At breakfast on the final morning the sun was shining and there was a blue sky so we weighed up the options and decided to drive through the northern half of the Black Forest and spend the afternoon in Baden-Baden before catching the late flight home. Unfortunately by the time we had packed our bags and checked out of the Rammersweir Hoff the sunshine had disappeared and had been replaced by the familiar grey sky. (There was no additional charge for the repair of the cuckoo clock by the way).
For the final time we took the road out of the city, through Gengenbach, Haslach and Hausach and then drove east along the Kinzig valley crossing the longest river in the Black Forest several times on our journey towards Schiltach where we arrived soon after. We parked the car in a car park next to the river near the tanner’s quarter, which is the oldest part of the town. Here the timber framed buildings were built at the side of the Kinzig in the eighteenth century and were used by the tanners in the production of especially high quality leather goods, which the town was famous for.
Two thousand years ago the Romans passed through Schiltach and constructed a road that we followed now from the river to the Städle or Old Town where every building was half timbered with colourful facades and brightly painted wooden windows that imparted a fairy tale ambiance. There was simply nothing here to spoil the picture book mood and character and in the pretty triangular market place at the heart of the town the Fasnacht festival bunting hung high above the cobbled street and old town well, the merchant’s houses and the town hall with its striking Teutonic wall paintings. After walking around the town and before we left for the next stage of the journey we found a little place at the side of the river Schiltach and stopped for refreshment in the immaculate café that was serving fresh cakes and treats.
We left Shiltach and took the road towards the city of Freudenstadt on the eastern side of the forest and after a few kilometres the road began to climb and at the same time the sky darkened and it started to snow and the weather was in complete contrast to the beginning of the day. It became grey and bleak and the snow became heavy enough for us to abandon a plan to take a scenic back road to by-pass the city and we continued on the main road instead. When we approached the outskirts of Freudenstadt we became confused by the road signs that didn’t seem to cater for the route we had chosen and we went wrong a couple of times and nearly crashed the car looking for the road to Baden-Baden.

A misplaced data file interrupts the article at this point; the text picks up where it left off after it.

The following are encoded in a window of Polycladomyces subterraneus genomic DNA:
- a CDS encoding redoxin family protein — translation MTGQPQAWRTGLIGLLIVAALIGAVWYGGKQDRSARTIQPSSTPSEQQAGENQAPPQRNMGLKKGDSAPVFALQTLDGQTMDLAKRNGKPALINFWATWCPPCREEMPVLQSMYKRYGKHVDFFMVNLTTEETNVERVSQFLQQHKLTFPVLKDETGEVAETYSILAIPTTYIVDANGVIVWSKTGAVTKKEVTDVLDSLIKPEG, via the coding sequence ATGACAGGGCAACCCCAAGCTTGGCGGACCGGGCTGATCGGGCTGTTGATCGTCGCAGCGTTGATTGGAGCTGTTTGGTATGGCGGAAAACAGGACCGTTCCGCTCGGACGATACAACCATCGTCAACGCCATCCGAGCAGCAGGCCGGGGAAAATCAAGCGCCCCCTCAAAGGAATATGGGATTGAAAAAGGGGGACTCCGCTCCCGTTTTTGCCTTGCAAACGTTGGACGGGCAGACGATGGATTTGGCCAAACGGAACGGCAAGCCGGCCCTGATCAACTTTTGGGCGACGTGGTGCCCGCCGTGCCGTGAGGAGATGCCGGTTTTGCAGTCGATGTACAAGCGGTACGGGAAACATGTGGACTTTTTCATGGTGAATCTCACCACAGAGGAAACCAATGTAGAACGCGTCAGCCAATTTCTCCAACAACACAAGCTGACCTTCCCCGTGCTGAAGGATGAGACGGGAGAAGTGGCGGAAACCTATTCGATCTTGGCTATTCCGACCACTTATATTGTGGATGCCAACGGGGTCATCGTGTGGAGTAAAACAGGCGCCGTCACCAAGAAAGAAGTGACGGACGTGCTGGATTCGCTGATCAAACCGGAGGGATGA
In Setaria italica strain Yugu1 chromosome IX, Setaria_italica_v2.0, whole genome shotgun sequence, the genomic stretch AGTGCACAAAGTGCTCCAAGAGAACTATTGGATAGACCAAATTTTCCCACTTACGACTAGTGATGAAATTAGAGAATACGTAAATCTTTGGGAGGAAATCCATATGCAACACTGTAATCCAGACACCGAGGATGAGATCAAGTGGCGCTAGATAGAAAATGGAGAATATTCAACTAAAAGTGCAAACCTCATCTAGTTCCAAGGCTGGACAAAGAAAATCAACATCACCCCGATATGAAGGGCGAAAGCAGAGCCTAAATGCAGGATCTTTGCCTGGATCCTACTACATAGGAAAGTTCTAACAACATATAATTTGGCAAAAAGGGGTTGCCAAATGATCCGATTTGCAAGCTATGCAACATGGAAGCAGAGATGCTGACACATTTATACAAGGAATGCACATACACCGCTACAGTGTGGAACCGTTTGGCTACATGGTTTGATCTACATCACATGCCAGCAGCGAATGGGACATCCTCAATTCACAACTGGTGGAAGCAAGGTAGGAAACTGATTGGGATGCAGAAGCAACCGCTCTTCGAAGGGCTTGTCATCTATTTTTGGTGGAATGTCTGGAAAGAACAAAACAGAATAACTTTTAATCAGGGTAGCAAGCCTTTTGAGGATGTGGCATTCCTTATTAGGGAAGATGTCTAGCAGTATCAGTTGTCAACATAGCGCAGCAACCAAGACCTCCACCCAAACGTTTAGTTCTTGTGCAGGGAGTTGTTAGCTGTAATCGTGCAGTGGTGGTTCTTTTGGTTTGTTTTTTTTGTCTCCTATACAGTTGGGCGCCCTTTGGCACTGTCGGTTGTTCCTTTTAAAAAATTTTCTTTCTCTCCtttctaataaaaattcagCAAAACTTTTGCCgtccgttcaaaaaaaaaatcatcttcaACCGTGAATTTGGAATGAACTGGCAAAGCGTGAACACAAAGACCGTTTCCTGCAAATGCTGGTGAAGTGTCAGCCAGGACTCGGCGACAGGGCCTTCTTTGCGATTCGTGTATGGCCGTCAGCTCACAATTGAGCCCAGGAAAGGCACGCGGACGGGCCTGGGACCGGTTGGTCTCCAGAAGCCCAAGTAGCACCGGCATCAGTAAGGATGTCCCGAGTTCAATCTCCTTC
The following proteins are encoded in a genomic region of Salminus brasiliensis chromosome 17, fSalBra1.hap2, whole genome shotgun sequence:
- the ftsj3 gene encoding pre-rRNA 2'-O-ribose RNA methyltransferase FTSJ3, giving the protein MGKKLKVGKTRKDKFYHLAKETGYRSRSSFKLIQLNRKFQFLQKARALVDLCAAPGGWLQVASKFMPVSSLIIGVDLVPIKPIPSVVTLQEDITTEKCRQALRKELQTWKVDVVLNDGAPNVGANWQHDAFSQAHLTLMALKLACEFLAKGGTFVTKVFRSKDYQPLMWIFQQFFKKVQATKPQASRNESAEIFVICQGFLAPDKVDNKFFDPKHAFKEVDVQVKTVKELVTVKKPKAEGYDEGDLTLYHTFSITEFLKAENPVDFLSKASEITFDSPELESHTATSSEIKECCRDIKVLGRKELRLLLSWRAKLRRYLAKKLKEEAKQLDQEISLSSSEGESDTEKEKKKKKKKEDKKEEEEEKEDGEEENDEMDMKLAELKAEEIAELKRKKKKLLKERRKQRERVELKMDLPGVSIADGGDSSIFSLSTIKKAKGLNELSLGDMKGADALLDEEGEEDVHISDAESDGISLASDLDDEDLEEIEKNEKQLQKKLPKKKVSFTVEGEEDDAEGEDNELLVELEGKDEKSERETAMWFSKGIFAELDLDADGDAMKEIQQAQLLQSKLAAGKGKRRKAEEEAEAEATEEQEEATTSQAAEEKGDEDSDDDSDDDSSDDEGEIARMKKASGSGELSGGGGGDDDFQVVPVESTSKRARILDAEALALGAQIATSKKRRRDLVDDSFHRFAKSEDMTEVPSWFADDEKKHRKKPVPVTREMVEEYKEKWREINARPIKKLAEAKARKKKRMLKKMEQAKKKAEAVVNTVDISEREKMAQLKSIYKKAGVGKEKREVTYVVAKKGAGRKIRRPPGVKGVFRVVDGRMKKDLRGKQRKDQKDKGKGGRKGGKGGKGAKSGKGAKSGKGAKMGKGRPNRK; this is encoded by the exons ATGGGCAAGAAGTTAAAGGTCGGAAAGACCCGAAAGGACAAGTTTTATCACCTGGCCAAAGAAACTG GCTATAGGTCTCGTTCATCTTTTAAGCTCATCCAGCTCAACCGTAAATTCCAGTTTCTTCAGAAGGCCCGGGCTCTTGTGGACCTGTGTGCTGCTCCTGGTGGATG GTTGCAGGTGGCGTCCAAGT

Freudenstadt had had a lot of snow and this current fall was adding to the deep piles at the sides of the roads. It was a blizzard really and although some residents were valiantly trying to clear paths they were fighting a losing battle and would have been better off waiting for half an hour or so or until it stopped. The road kept climbing out of the city until we reached the village of Kneibis where we had planned to stop for lunch but the blizzard was so bad that we couldn’t find the restaurant that we had visited two years ago and it wouldn’t have been sensible anyway because one again the road surface was disappearing fast. So we carried on.
Soon we were in the grip of a complete whiteout and this was probably the most snow that I have ever seen in my life. Houses, fields, trees, everything was obliterated including the road and fairly soon it was impossible to distinguish the tarmac from the verges. The temperature dropped to minus six and the windscreen wipers froze again and became completely useless. The map showed that the road ran a serrated course and the jagged route meant a succession of sharp twists and turns as we climbed towards the highest point at about one thousand one hundred metres which is just about the same elevation as Mount Snowdon in Wales. At its highest point the Black Forest Mountains reach one thousand five hundred metres which is just a bit higher than Ben Nevis. And at this height it was just about possible to appreciate the vast scale of the forest that covers an area of about twelve thousand square kilometres which is roughly the equivalent of Yorkshire which is the largest county in the United Kingdom.
This was the worst journey of the few days in Germany and we were counting down the kilometers to Baden-Baden and wishing them away. We looked for a way of getting off this dangerous scenic route on the high ridge and dropping down into the Rhine Valley below and the autobahn but there were only minor roads in even worse condition than this one, which by now could be used as an Olympic bob-sleigh run, so it wasn’t worth taking the risk. With about twenty kilometers to go the road started to drop and this brought with it the added danger of skidding under braking and I had to be ultra cautious on the pedals. At one point a car in front did a theatrical 360° spin which required more braking than I was comfortable with but the winter tyres did their job and although there was a bit of sliding the car came to a controlled and graceful stand-still.